Government is ‘all mouth and no action’ on environment and bio-diversity

Downing Street Environment

The UK government has been excoriated for its failure to hit 85% of the environmental and biodiversity targets it pledged to meet a decade ago.

The government’s own report submitted to the UN, admits a failure to meet 14 out of 20 targets it committed to at the 2010 Convention on Biological Diversity (CBD) held in Nagoya, Japan.

However, the reality is even worse according to a report by conservation charity, the Royal Society for the Protection Birds (RSPB). They state the UK has missed 85% of its Aichi Biodviersity Targets – 17 out of 20 commitments – set at the CDB, and had actually worsened in six of the targets.

‘Gov’t creates an impression of taking this stuff seriously’

The government’s report is a “rose tinted interpretation,” according to the RSPB’s Kate Jennings. “What we have seen is an awful lot of positive rhetoric, what we’re not seeing is the action to back that up.

“The government creates an impression of taking this stuff seriously but as soon as you dig down into the action that’s just not reflected.”

According to the government report : “The results show that overall the UK is making good progress, with five targets on track to be achieved, and progress being made for 14 more.”

Jennings, who authored the RSPB report, strongly disputes the government’s claims and said: “We are not making progress at a slow rate, it’s getting worse, at an alarming rate”.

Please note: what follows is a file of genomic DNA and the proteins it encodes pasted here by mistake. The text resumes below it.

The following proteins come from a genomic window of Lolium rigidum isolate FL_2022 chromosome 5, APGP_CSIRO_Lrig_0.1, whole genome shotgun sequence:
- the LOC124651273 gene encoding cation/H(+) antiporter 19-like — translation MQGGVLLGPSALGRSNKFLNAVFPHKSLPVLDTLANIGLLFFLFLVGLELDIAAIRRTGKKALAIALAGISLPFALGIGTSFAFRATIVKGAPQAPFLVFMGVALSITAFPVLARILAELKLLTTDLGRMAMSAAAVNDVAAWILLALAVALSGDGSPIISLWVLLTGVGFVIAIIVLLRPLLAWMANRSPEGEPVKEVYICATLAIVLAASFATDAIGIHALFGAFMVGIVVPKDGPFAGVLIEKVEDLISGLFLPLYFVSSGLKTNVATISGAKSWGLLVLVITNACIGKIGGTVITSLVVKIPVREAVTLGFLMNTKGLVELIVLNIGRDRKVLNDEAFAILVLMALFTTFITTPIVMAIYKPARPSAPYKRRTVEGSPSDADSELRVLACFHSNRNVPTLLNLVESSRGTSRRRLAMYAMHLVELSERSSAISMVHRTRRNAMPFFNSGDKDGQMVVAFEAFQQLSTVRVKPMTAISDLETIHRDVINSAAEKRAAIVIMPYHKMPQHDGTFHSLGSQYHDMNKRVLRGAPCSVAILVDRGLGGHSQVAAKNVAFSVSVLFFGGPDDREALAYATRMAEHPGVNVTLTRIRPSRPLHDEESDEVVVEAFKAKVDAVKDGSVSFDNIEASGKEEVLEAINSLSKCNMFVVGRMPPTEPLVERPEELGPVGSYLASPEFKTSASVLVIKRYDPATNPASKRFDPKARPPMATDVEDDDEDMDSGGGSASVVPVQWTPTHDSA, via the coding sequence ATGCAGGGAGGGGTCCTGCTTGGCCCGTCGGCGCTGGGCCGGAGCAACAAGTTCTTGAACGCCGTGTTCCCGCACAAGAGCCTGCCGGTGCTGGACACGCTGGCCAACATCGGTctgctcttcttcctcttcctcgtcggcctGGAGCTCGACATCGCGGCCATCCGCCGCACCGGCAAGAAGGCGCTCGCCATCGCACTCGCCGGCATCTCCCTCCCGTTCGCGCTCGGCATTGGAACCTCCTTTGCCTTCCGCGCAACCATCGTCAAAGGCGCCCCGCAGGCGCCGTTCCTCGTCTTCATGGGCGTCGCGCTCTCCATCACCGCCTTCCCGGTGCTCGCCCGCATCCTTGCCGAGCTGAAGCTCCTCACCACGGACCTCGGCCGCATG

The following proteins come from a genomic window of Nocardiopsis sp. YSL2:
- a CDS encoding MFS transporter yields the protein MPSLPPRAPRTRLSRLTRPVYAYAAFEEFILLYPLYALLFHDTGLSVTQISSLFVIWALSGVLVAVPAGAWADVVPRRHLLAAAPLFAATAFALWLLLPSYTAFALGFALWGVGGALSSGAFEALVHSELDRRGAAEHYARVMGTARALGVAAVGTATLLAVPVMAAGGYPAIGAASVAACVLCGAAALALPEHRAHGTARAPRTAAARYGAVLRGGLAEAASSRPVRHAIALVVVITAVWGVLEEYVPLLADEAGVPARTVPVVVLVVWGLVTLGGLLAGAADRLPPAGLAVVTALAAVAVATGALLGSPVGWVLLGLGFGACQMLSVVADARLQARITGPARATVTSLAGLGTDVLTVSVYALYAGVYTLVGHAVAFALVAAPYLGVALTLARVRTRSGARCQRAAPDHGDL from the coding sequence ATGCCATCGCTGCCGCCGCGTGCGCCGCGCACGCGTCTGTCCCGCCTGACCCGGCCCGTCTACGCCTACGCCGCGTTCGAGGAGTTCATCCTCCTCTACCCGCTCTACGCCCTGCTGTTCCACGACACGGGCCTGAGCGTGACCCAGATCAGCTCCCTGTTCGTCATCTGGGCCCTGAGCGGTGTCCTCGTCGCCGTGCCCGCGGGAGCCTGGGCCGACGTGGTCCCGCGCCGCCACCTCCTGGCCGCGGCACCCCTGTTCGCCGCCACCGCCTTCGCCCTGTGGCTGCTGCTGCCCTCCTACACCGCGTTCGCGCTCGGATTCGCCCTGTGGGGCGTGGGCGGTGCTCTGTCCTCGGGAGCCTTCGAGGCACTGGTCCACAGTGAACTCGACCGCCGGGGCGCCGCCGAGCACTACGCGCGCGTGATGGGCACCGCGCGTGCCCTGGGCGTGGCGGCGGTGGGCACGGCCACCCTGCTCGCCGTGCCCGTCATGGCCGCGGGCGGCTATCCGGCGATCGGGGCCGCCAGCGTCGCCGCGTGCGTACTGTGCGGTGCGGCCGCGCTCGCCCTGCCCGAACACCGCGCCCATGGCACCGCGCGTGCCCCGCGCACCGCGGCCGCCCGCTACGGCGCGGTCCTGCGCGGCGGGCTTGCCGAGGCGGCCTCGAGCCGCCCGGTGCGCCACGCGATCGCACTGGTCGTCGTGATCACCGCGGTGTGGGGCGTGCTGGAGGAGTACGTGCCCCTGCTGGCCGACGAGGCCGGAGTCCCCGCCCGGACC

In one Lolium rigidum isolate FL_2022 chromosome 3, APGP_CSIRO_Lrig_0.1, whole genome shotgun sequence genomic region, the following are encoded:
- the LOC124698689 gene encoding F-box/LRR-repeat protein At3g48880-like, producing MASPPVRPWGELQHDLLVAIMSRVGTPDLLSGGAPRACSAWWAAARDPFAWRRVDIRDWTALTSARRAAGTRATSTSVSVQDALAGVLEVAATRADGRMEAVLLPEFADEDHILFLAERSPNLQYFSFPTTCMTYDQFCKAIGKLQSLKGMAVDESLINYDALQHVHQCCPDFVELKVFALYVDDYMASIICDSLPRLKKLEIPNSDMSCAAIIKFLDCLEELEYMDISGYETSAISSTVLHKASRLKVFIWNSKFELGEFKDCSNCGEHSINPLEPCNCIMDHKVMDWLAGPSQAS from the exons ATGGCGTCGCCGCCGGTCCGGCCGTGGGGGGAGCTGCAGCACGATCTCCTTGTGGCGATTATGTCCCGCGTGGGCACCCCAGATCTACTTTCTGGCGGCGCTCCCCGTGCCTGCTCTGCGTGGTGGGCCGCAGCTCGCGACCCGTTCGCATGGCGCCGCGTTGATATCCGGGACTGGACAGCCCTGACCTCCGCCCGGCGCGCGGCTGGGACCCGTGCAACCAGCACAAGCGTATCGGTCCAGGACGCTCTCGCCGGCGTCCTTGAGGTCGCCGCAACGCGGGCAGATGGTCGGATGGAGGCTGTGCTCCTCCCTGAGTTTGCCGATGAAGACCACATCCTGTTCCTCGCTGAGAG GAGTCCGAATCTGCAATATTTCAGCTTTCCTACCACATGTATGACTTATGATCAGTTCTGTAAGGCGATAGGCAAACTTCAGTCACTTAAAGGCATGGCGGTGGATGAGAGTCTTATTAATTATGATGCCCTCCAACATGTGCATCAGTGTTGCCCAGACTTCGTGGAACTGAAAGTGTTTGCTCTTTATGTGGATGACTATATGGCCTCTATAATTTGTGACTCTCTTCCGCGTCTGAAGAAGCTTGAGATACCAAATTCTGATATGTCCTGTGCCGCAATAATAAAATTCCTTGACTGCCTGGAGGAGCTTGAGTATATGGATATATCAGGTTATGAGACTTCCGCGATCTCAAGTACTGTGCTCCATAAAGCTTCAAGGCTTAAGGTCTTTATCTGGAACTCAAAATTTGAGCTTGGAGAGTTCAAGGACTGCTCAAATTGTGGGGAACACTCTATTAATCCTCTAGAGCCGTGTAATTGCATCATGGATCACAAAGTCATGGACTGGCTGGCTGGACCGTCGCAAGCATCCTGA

‘One-in-ten species faces extinction’

The charity has also condemned the government for its failings to assist threatened species at serious risk of extinction, saying “no progress” has been made.

The RSPB described the falling numbers of rare birds as “catastrophic” and warned “it won’t be terribly long before we lose these birds permanently” without government intervention to reverse the trend.

“If the next decade is like the last one, I’d be surprised if we have any left at the end of it,” commented Jennings, adding: “There is a massive gap between the government’s rhetoric and the reality of what’s actually happening”.

The charity says 40% of species in the UK have been in decline since 1970 while the 2019 State of Nature report states one-in-ten species is threatened with extinction.

‘God help the lot of us’

Chief executive of the RSPB Beccy Speight, quoted in the Telegraph, said: “The UK is not alone in failing to meet the ambitious targets set out 10 years ago, but it is now time that the high ambitions set by successive governments becomes action at home as well as leading the international effort.“

Speight, quoted in the Guardian, added: “We have targets enshrined in law to tackle the climate emergency, but none, yet, to reverse the crisis facing nature. We cannot be in this same position in 2030 with our natural world vanishing due to inaction.”

Jennings said: “It could not be more clear that what we’re seeing is overall decline,” and added: “We’re fundamentally dependent on nature, so God help the lot of us if we don’t make serious headway in the next decade … Past performance doesn’t inspire confidence.”

‘Humanity is at a crossroads’ – UN

The UK government is not alone in failing to hit its targets as today’s publication of the UN’s Global Biodiversity Outlook 5 report attests. Its findings show the world combined did not meet one of the 20 Aichi targets – for the second consecutive decade.

The highly alarming report follows those published in the last week by the Zoological Society of London (ZSL) and the WWF.

Humanity is at a crossroads, said the UN’s biodiversity head, Elizabeth Maruma Mrema. “Earth’s living systems as a whole are being compromised. And the more humanity exploits nature in unsustainable ways and undermines its contributions to people, the more we undermine our own wellbeing, security and prosperity.”




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